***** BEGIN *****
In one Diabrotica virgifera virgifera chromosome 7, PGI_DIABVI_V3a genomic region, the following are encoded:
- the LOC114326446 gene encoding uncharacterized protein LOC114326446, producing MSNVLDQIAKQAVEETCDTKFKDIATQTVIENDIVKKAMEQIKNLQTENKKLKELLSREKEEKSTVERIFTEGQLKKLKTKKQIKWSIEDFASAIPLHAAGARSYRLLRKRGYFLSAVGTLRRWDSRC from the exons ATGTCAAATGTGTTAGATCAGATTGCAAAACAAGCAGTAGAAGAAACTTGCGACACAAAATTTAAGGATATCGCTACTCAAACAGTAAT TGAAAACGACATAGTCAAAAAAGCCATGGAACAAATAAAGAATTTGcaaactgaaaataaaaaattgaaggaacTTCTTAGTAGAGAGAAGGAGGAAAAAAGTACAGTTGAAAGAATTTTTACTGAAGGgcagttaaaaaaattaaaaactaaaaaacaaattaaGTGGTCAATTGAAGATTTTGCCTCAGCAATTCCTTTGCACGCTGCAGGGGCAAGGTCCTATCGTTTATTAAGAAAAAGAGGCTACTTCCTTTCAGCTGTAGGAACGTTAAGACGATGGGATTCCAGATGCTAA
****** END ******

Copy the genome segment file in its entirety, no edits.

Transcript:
In one Diabrotica virgifera virgifera chromosome 7, PGI_DIABVI_V3a genomic region, the following are encoded:
- the LOC114326446 gene encoding uncharacterized protein LOC114326446, producing MSNVLDQIAKQAVEETCDTKFKDIATQTVIENDIVKKAMEQIKNLQTENKKLKELLSREKEEKSTVERIFTEGQLKKLKTKKQIKWSIEDFASAIPLHAAGARSYRLLRKRGYFLSAVGTLRRWDSRC from the exons ATGTCAAATGTGTTAGATCAGATTGCAAAACAAGCAGTAGAAGAAACTTGCGACACAAAATTTAAGGATATCGCTACTCAAACAGTAAT TGAAAACGACATAGTCAAAAAAGCCATGGAACAAATAAAGAATTTGcaaactgaaaataaaaaattgaaggaacTTCTTAGTAGAGAGAAGGAGGAAAAAAGTACAGTTGAAAGAATTTTTACTGAAGGgcagttaaaaaaattaaaaactaaaaaacaaattaaGTGGTCAATTGAAGATTTTGCCTCAGCAATTCCTTTGCACGCTGCAGGGGCAAGGTCCTATCGTTTATTAAGAAAAAGAGGCTACTTCCTTTCAGCTGTAGGAACGTTAAGACGATGGGATTCCAGATGCTAA